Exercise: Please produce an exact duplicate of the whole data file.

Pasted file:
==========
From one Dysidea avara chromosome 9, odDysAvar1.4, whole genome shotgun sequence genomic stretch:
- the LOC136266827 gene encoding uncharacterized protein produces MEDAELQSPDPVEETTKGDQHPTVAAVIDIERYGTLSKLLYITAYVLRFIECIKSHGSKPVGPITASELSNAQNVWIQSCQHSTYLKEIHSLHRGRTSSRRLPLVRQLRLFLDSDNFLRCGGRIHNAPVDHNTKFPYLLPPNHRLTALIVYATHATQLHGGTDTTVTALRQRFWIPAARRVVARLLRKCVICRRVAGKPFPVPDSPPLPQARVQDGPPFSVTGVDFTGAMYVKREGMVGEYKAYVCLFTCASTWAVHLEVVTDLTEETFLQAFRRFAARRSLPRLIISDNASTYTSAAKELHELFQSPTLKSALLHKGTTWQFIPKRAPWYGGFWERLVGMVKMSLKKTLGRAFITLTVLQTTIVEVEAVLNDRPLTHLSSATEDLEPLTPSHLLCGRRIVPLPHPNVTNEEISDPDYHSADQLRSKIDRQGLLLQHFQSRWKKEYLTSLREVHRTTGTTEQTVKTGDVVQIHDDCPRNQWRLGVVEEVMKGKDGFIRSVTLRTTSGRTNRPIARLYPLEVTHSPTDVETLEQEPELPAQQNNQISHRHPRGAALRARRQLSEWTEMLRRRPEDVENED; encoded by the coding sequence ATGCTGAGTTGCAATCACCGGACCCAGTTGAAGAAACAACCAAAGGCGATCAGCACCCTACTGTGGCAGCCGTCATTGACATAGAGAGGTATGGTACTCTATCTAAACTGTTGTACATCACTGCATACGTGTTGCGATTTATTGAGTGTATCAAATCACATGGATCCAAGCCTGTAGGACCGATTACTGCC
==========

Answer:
From one Dysidea avara chromosome 9, odDysAvar1.4, whole genome shotgun sequence genomic stretch:
- the LOC136266827 gene encoding uncharacterized protein produces MEDAELQSPDPVEETTKGDQHPTVAAVIDIERYGTLSKLLYITAYVLRFIECIKSHGSKPVGPITASELSNAQNVWIQSCQHSTYLKEIHSLHRGRTSSRRLPLVRQLRLFLDSDNFLRCGGRIHNAPVDHNTKFPYLLPPNHRLTALIVYATHATQLHGGTDTTVTALRQRFWIPAARRVVARLLRKCVICRRVAGKPFPVPDSPPLPQARVQDGPPFSVTGVDFTGAMYVKREGMVGEYKAYVCLFTCASTWAVHLEVVTDLTEETFLQAFRRFAARRSLPRLIISDNASTYTSAAKELHELFQSPTLKSALLHKGTTWQFIPKRAPWYGGFWERLVGMVKMSLKKTLGRAFITLTVLQTTIVEVEAVLNDRPLTHLSSATEDLEPLTPSHLLCGRRIVPLPHPNVTNEEISDPDYHSADQLRSKIDRQGLLLQHFQSRWKKEYLTSLREVHRTTGTTEQTVKTGDVVQIHDDCPRNQWRLGVVEEVMKGKDGFIRSVTLRTTSGRTNRPIARLYPLEVTHSPTDVETLEQEPELPAQQNNQISHRHPRGAALRARRQLSEWTEMLRRRPEDVENED; encoded by the coding sequence ATGCTGAGTTGCAATCACCGGACCCAGTTGAAGAAACAACCAAAGGCGATCAGCACCCTACTGTGGCAGCCGTCATTGACATAGAGAGGTATGGTACTCTATCTAAACTGTTGTACATCACTGCATACGTGTTGCGATTTATTGAGTGTATCAAATCACATGGATCCAAGCCTGTAGGACCGATTACTGCC